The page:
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No one can be in any doubt that the Irish government voted for war at the United Nations on the 8th of November.  The ‘serious consequences’ to Iraq threatened in the resolution is a threat of war; soon to become reality on the flimsiest pretext.  An impoverished and war-devastated country is to be subject to an inhuman and barbaric onslaught that will kill tens of thousands of innocent people.  A war with not a shred of moral or political justification has been sanctioned by the Irish State.

The UN resolution presents Iraq with an impossible list of demands to satisfy, while claims to innocence are held up only as evidence of guilt.  It allows the United States to commence hostilities without hindrance at a time of its choosing.  There can now be no doubt that the UN is not an obstacle to war but the means of justifying it.

This decision of the Irish government flies in the face of the express wishes of the Irish people who, in large majority, have recorded their complete opposition to the war – even if it has UN authorisation.  Unlike the war against Serbia or Afghanistan where refugees and terrorism provided an excuse that many were prepared to accept, this war is seen as indefensible.

The arrogant and threatening conduct of the US superpower, personified in the ignorant and inarticulate figure of George Bush, has been too sharp and extreme to persuade any honest person of good intentions.  The smug and deceitful hypocrisy of Tony Blair is incapable of altering this, nor is the dissembling waffle of our own Taoiseach whose craven forelock tugging perfectly reflects the pathetic dependence of the Irish State on US power.


Unlike previous campaigns therefore we do not face the uphill task of convincing the majority of Irish people that this war cannot be supported.  Many are already convinced that the real object of war is oil and access by the US to the world’s second largest reserves. Our task is to turn this into the possibility and necessity of opposition.

Our task is to convince workers that this war requires not just moral revulsion but political opposition.  Our task is to draw out the logic and inevitable consequences of knowing that this is a war of plunder for resources, which pits a superpower in competition with other advanced and militarily powerful states such as Germany and France against a poor and already devastated country.  Saying it is a war for oil only begins the argument we must make.  Only one description fits what is happening: this is an imperialist war and it requires an anti-imperialist opposition.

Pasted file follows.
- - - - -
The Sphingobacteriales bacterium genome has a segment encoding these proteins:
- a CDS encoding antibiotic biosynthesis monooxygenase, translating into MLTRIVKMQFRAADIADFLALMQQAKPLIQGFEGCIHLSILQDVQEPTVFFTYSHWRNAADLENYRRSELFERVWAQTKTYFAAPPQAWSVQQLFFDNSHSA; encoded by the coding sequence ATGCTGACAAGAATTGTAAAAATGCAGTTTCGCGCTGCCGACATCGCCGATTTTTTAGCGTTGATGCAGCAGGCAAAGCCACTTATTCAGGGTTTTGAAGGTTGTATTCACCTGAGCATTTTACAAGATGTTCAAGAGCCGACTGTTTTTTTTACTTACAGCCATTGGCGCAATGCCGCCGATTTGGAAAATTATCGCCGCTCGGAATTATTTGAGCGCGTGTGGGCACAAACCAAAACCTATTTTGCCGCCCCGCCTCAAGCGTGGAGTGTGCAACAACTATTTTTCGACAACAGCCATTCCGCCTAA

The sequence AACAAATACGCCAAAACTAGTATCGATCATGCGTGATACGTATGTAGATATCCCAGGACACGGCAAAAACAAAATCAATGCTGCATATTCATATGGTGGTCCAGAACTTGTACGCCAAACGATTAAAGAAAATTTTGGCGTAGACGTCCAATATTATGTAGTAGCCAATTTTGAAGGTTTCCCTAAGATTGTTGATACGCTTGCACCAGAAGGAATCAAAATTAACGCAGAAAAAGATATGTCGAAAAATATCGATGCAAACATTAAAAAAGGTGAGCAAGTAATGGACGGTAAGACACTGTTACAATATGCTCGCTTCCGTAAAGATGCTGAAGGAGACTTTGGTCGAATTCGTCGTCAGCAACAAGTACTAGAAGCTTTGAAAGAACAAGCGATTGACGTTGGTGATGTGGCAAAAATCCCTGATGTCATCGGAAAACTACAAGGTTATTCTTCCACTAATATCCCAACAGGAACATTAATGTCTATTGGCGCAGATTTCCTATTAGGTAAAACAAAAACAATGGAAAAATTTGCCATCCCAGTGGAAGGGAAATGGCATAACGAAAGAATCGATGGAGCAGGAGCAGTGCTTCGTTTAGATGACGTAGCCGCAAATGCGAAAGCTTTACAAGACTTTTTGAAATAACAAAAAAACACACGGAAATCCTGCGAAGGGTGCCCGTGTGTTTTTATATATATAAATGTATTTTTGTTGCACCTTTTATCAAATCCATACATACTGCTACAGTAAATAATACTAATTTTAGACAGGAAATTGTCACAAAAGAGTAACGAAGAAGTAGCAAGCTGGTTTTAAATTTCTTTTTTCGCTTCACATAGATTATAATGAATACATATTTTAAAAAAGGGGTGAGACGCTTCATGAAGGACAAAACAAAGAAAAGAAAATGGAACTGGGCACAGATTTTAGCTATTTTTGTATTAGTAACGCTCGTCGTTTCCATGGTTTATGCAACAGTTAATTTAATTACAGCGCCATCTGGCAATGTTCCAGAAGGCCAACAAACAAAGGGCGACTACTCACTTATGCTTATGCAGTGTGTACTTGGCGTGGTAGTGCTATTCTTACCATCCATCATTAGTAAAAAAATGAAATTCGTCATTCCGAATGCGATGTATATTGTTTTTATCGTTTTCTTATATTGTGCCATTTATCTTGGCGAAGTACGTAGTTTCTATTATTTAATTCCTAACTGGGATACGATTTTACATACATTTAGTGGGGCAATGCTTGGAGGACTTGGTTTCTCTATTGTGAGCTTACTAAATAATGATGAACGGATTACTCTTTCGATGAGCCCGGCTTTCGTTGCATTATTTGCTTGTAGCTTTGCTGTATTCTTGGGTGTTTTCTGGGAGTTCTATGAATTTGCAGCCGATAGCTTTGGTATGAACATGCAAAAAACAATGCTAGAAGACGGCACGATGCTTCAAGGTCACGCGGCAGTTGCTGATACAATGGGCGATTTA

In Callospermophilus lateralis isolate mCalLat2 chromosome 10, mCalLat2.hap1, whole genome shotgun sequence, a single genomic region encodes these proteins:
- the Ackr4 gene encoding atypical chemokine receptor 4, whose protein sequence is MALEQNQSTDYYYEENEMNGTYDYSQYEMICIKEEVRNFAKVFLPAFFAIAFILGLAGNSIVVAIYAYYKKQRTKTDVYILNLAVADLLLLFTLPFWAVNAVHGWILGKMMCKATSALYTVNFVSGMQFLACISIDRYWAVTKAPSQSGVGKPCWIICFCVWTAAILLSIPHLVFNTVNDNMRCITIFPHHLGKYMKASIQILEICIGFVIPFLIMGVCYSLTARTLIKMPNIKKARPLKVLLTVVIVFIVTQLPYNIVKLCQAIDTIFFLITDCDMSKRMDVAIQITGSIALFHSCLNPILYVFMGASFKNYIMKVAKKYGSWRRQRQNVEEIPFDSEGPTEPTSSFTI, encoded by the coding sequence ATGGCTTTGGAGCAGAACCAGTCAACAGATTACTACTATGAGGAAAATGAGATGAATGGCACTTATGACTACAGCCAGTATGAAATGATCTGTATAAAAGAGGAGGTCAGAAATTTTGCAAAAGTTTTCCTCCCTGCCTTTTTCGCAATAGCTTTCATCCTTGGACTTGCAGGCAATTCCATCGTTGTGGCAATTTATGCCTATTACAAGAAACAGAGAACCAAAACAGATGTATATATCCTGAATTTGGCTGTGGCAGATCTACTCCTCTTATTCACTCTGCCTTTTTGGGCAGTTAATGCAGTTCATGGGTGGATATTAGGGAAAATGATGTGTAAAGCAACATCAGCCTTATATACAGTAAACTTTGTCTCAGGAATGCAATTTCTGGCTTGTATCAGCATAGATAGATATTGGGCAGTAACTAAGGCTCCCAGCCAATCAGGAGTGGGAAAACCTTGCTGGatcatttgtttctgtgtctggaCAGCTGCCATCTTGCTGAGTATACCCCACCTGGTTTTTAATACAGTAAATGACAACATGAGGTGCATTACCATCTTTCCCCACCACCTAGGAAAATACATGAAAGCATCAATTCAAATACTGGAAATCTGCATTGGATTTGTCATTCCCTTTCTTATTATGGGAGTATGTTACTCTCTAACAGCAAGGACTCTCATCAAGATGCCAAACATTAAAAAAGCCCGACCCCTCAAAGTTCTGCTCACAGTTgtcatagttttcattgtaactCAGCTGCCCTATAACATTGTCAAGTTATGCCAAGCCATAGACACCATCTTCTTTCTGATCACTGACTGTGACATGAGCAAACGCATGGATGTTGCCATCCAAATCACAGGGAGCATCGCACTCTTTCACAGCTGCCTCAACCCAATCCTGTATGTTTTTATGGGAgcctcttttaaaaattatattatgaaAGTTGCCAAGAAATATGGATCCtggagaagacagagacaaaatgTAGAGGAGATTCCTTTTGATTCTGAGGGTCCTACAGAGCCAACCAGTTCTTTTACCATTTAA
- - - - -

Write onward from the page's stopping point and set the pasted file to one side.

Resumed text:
Unlike previous wars there can be no pretence that the UN represents any sort of alternative.  It has been exposed as merely a means to justify the war.  The bribery, corruption and threats that flow through the UN like blood through veins in a body show that there will be no consistent opposition to the war from it or any member state.  Only working people from this country and from around the world can oppose it and have nothing to gain from a scramble for oil and territory.  For us war will mean increased militarisation, rising arms budgets and cuts in welfare spending.  For more and more countries it will mean humiliation and death.

This is not rhetoric.  In many ways George Bush has been up-front in his plans.  He promises an indefinite war against ‘terrorism’ in which terrorism is defined in any way that suits his purpose.  His new security doctrine demands pre-emptive war against anyone who is, or might possibly become, a rival to US power.  This means his target is not just the third world but must include Europe.  The action against Iraq, and before that Afghanistan, demonstrates that war has now become an immediate and favoured policy of the US and Britain.

New Movement

It is not possible to believe that a simple demand for peace can be an effective response to this eruption of imperialist war.  The drive for US supremacy is not accidental but flows from deep economic problems that have been revealed through falling stock markets and massive frauds such as Enron.  A policy of war is always the result of fundamental domestic crises, today arising from the inability of the world capitalist economy to shake off recession despite the strategy of globalisation.

The anti-war movement that is necessary must welcome everyone opposed to this war; but it must not fail to explain why it is threatened; what interests it expresses and whose interests it promotes; who will and how it must be opposed.

The anti–war movement can only explain the reasons for this war and the inevitability of many future wars through an anti-imperialist argument.  Simple slogans are not enough.  We must have confidence in our ability to explain to Irish workers that this is an imperialist war and that it is their vital interests to oppose it.

An imperialist war demands an anti-imperialist opposition based on international socialism.

  • Demand Closure of Shannon to US Warplanes.
  • No Irish Collaboration with Imperialist War
  • Build an Anti-Imperialist Opposition



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